Impact of contaminated blood cultures on children, families, and the health care system

Megan Farrell, Sarah Bram, Hongjie Gu, Shakila Mathew, Elizabeth Messer, Ericka Hayes, Mythili Srinivasan

Research output: Contribution to journalArticlepeer-review

8 Scopus citations

Abstract

BACKGROUND: Contaminated blood cultures pose a significant burden. We sought to determine the impact of contaminated peripheral blood cultures on patients, families, and the health care system. METHODS: In this retrospective case-control study from January 1, 2014, to December 31, 2017, we compared the hospital course, return visits and/or admissions, charges, and length of stay of patients with contaminated peripheral blood cultures (case patients) with those of patients with negative cultures (controls). Patients were categorized into those evaluated and discharged from the emergency department (ED) (ED patients) and those who were hospitalized (inpatients). RESULTS: A total of 104 ED case patients were matched with 208 ED control patients. A total of 343 case inpatients were matched with 686 inpatient controls. There was no significant difference between case and control patient demographics, ED, or hospital course at presentation. Fifty-five percent of discharged ED patients returned to the hospital for evaluation and/or admission versus 4% of controls. There was a significant (P , .0001) increase in repeat blood cultures (43% vs 1%), consultations obtained (21% vs 2%), cerebrospinal fluid studies (10% vs 0%), and antibiotic administration (27% vs 1%) in ED patients compared with controls. Each ED patient requiring revisit to the hospital incurred, on average, $4660 in additional charges. There was a significant (P , .04) increase in repeat blood cultures (57% vs 7%), consultations obtained (35% vs 28%), broadening of antibiotic coverage (18% vs 11%), median length of stay (75 vs 64 hours), and median laboratory charges ($3723 vs $3296) in case inpatients compared with controls. CONCLUSIONS: Contaminated blood cultures result in increased readmissions, testing and/or procedures, length of stay, and hospital charges in children.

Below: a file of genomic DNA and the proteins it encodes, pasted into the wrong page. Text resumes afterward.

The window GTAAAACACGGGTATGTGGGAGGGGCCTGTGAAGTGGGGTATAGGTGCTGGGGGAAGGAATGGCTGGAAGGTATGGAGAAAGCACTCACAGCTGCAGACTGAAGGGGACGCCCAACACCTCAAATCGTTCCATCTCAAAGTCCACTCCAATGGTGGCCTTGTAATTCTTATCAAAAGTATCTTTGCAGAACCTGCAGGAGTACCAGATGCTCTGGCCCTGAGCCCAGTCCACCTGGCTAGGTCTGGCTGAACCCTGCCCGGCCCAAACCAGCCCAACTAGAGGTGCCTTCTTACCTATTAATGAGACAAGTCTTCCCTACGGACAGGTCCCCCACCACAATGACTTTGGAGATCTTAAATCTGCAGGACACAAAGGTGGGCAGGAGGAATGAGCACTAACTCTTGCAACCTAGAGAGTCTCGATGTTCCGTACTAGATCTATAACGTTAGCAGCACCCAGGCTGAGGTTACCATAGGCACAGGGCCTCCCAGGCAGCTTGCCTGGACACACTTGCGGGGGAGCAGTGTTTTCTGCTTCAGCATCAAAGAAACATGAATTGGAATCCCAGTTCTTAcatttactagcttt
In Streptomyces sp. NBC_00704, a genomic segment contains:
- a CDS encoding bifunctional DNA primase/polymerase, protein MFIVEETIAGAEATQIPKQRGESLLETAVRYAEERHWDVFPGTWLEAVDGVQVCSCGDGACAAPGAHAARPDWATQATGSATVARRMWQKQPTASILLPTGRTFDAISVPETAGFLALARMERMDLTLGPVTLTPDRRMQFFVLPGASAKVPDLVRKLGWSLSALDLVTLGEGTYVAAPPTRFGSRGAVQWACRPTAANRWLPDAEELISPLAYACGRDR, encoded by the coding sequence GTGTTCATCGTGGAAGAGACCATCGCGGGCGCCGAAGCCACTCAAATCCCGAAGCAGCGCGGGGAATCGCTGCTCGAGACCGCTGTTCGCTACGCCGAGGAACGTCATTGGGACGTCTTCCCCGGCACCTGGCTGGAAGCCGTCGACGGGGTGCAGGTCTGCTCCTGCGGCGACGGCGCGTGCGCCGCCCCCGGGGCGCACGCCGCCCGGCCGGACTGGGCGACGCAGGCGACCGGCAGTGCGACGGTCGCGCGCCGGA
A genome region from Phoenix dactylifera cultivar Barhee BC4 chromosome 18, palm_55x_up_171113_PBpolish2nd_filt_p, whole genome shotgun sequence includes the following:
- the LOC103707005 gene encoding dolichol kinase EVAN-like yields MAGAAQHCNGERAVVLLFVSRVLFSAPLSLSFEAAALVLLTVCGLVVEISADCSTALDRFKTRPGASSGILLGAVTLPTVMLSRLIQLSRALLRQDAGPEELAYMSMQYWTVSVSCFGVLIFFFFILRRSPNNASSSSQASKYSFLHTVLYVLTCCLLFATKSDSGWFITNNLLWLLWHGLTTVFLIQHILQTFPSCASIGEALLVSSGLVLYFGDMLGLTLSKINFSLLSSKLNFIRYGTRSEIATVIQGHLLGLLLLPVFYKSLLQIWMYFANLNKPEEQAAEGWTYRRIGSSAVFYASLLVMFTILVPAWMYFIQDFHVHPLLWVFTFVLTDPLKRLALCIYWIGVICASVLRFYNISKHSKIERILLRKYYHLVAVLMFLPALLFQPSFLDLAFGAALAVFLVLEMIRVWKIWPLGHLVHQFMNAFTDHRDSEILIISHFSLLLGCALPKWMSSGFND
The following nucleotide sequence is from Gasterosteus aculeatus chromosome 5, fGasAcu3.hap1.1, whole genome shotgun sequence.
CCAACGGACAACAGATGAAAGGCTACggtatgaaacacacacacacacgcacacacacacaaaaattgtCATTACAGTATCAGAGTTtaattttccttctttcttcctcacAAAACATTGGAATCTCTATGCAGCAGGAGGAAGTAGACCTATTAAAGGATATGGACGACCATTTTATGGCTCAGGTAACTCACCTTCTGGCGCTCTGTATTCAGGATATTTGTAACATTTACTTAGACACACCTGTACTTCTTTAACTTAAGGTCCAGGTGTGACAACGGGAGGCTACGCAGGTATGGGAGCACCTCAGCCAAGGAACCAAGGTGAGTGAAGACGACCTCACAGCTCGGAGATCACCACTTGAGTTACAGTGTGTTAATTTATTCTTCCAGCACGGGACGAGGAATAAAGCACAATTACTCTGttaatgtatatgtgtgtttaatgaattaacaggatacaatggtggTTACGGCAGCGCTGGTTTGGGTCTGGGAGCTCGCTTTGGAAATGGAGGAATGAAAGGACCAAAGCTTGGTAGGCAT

Original languageEnglish
Pages (from-to)836-843
Number of pages8
JournalHospital Pediatrics
Volume10
Issue number10
DOIs
StatePublished - Oct 1 2020

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